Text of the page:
Those are really all the same copyright tag, just categorized some. There is no legal difference based on which part of the government authored the file, so PD-USGov really is enough; that should give re-users enough information on whether they can use it or not. It's tags like PD-US which are more preferably avoided if possible. Anyways, the NLM was part of the Army in those days -- it was called the Army Medical Library (and there was an Army Medical Museum); it wasn't transferred to the Public Health Service and renamed until 1956. So either tag would make sense depending on your perspective. It is entirely possible the Library was just documenting the hospital, either for posterity or for a particular publication. Carl Lindberg (talk) 15:46, 1 February 2015 (UTC)

Why national symbols are copyrighted?[edit]

I have always wanted to know why national symbols are copyrighted?, since they are in public display, are of common use and they have no author in the common meaning of the word, when somebody design a flag or coat of arm for a national or subnational entity they release their rights to that state. I could understand if the rights are about who draw a flag? for instance: we are not allowed to copy and paste flags and coats of arms from any website. I understand that. On the other hand the flags and coats of arms drawn by wikipedia users keep being erased by librarians in regarding of licenses and I don't understand why?. Why if I draw my own flag do I need a license? Which license do I need? How can I prevent the flag from being erased? (They are erased without question) By the way, I don't post flags or coats on commons anymore, I just want to know why they are erased since I always find articles in wikipedia about countries, states, municipalities, provinces, cities, parishes, counties without flag or coat because somebody erased it because of a license.Andrew Mc Andrew (talk) 17:21, 28 January 2015 (UTC) (moved from Talk:Main_Page)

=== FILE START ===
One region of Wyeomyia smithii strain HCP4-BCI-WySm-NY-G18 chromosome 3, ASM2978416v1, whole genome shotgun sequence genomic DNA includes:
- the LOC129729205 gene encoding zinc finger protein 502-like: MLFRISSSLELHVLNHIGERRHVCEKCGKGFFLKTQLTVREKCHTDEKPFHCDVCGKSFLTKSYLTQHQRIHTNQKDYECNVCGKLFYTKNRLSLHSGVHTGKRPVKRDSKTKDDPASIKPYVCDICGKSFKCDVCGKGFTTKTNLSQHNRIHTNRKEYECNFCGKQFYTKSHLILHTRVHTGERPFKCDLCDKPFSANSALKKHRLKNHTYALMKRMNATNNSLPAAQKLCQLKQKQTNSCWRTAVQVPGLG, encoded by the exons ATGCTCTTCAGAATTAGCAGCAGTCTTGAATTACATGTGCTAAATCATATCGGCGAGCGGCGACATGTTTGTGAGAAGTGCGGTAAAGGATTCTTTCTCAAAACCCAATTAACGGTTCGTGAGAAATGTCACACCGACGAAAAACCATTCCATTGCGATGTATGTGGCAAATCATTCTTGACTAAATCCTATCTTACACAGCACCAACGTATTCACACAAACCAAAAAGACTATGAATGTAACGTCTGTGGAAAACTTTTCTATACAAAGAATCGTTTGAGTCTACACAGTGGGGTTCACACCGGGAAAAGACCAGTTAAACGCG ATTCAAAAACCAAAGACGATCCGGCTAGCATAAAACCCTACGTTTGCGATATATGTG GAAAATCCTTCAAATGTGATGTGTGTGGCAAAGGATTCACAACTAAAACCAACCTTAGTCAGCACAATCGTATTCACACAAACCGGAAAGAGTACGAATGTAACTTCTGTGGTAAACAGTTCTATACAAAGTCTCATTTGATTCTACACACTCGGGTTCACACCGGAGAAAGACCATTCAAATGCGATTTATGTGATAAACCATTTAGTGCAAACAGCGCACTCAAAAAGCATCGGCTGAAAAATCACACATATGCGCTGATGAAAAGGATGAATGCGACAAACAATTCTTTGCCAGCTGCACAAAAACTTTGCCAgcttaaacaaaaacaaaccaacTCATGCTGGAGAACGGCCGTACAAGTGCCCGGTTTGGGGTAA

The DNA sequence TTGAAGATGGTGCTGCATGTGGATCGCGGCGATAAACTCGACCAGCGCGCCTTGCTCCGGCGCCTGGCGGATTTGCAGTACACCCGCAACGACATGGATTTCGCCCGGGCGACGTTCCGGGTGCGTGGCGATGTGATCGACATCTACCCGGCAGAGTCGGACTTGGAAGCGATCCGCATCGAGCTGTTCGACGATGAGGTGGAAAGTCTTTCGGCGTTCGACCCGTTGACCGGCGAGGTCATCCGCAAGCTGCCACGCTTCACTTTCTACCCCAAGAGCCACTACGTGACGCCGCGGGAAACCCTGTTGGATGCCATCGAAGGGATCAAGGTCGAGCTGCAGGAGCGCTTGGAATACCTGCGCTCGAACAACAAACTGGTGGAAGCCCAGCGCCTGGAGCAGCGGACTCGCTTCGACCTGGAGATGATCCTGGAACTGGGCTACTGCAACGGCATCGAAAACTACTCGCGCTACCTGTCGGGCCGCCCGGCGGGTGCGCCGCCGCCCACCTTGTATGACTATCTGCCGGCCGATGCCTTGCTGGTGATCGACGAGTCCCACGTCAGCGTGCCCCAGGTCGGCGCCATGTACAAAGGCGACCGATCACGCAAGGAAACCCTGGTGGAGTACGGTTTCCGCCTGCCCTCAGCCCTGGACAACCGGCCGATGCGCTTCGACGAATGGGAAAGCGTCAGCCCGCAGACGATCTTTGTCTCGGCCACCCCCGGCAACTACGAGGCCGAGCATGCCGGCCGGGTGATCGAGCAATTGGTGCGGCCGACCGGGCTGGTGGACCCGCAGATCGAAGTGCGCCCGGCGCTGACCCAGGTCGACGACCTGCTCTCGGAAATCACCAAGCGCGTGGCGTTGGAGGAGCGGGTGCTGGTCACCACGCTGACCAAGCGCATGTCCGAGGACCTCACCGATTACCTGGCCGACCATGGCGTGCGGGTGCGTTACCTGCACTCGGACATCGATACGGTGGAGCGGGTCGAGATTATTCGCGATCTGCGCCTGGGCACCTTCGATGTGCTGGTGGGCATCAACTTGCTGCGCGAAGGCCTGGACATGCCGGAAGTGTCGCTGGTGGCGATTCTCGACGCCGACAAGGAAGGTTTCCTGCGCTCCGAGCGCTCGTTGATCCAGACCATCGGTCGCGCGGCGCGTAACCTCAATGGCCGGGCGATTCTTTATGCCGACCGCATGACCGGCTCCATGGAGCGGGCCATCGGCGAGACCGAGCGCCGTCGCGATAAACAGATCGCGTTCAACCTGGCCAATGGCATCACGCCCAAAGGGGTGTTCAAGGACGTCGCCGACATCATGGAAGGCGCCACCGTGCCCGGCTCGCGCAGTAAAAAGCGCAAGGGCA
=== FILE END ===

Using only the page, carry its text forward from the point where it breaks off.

From your description, no I don't think such items should be deleted, if you drew them yourself. See Commons:Coats of arms. It is possible that if you drew a version which is too close to an existing graphical version which is copyrighted (i.e. it duplicates the copyrightable expression found in that rendition), it could still be a derivative work of that copyrighted rendition, and therefore a problem. But, there can also be a misunderstanding from editors who assume that any rendition is a derivative work of the country/municipality/etc., which is generally not the case. Do you have any examples you can point to? It's possible works were deleted for other reasons I'm not anticipating. If you think a work was deleted incorrectly, you can post a request to Commons:Undeletion requests. Carl Lindberg (talk) 14:13, 29 January 2015 (UTC)
This is an example File:Bandera_del_Estado_Guárico.PNG, maybe not the best one, but it keeps happening. This is the flag of one of Venezuela's states, I wonder why it was erased?.Andrew Mc Andrew (talk) 02:31, 30 January 2015 (UTC)
If something is marked "own work" but already exists on the web, that puts "own work" in doubt. That particular image is a low-resolution PNG of an image which is all over the web, if I'm seeing the image right with Google cache. It is not "own work" to take an image off the web (even if changing a color) and upload it. However, one of the original sources appears to be File:Flag of Guarico State.svg, which was deleted for "no source", so that may not have been marked as "own work". I'm not sure when that file was uploaded; the log doesn't have a date so it may have been a long time ago. Sometimes a page might be vandalized, then a page gets marked for deletion, and the admins may not notice, or maybe it was uploaded long enough that some of our current standards were not in place. It's possible that original SVG was deleted in error, but I can't see the deleted file, so I'm not sure. Carl Lindberg (talk) 14:13, 30 January 2015 (UTC)